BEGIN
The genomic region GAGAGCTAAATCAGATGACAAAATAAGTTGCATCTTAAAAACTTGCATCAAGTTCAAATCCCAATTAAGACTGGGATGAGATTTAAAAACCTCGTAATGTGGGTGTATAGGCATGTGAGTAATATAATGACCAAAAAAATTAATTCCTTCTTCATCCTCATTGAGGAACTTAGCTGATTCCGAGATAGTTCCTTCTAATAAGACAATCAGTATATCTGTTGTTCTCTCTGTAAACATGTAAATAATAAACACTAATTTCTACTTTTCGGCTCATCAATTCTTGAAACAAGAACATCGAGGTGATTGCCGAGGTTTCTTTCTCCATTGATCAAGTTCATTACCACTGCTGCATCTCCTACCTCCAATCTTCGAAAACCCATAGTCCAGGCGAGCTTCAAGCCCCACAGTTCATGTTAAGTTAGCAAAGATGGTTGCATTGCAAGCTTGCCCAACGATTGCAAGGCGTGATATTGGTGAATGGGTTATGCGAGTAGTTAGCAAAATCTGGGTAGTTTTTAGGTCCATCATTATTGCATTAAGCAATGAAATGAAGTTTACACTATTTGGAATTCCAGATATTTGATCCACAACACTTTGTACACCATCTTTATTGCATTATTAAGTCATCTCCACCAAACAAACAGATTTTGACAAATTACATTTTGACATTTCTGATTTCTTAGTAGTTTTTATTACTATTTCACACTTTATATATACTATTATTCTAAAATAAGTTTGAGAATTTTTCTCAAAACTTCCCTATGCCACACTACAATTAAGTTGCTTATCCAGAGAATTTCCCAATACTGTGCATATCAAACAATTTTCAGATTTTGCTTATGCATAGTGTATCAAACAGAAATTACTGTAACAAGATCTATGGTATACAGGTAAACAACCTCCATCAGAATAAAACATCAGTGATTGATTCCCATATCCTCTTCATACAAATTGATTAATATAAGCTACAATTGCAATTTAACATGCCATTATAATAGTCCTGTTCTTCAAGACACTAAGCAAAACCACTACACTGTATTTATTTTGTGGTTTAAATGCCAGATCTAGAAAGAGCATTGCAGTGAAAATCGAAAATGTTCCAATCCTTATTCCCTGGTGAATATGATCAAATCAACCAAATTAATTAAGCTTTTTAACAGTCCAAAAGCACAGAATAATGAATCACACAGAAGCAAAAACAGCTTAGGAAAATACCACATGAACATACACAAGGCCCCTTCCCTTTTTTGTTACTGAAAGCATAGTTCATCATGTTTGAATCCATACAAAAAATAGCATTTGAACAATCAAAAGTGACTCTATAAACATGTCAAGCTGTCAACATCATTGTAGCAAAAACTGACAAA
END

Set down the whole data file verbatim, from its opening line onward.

The genomic region GAGAGCTAAATCAGATGACAAAATAAGTTGCATCTTAAAAACTTGCATCAAGTTCAAATCCCAATTAAGACTGGGATGAGATTTAAAAACCTCGTAATGTGGGTGTATAGGCATGTGAGTAATATAATGACCAAAAAAATTAATTCCTTCTTCATCCTCATTGAGGAACTTAGCTGATTCCGAGATAGTTCCTTCTAATAAGACAATCAGTATATCTGTTGTTCTCTCTGTAAACATGTAAATAATAAACACTAATTTCTACTTTTCGGCTCATCAATTCTTGAAACAAGAACATCGAGGTGATTGCCGAGGTTTCTTTCTCCATTGATCAAGTTCATTACCACTGCTGCATCTCCTACCTCCAATCTTCGAAAACCCATAGTCCAGGCGAGCTTCAAGCCCCACAGTTCATGTTAAGTTAGCAAAGATGGTTGCATTGCAAGCTTGCCCAACGATTGCAAGGCGTGATATTGGTGAATGGGTTATGCGAGTAGTTAGCAAAATCTGGGTAGTTTTTAGGTCCATCATTATTGCATTAAGCAATGAAATGAAGTTTACACTATTTGGAATTCCAGATATTTGATCCACAACACTTTGTACACCATCTTTATTGCATTATTAAGTCATCTCCACCAAACAAACAGATTTTGACAAATTACATTTTGACATTTCTGATTTCTTAGTAGTTTTTATTACTATTTCACACTTTATATATACTATTATTCTAAAATAAGTTTGAGAATTTTTCTCAAAACTTCCCTATGCCACACTACAATTAAGTTGCTTATCCAGAGAATTTCCCAATACTGTGCATATCAAACAATTTTCAGATTTTGCTTATGCATAGTGTATCAAACAGAAATTACTGTAACAAGATCTATGGTATACAGGTAAACAACCTCCATCAGAATAAAACATCAGTGATTGATTCCCATATCCTCTTCATACAAATTGATTAATATAAGCTACAATTGCAATTTAACATGCCATTATAATAGTCCTGTTCTTCAAGACACTAAGCAAAACCACTACACTGTATTTATTTTGTGGTTTAAATGCCAGATCTAGAAAGAGCATTGCAGTGAAAATCGAAAATGTTCCAATCCTTATTCCCTGGTGAATATGATCAAATCAACCAAATTAATTAAGCTTTTTAACAGTCCAAAAGCACAGAATAATGAATCACACAGAAGCAAAAACAGCTTAGGAAAATACCACATGAACATACACAAGGCCCCTTCCCTTTTTTGTTACTGAAAGCATAGTTCATCATGTTTGAATCCATACAAAAAATAGCATTTGAACAATCAAAAGTGACTCTATAAACATGTCAAGCTGTCAACATCATTGTAGCAAAAACTGACAAA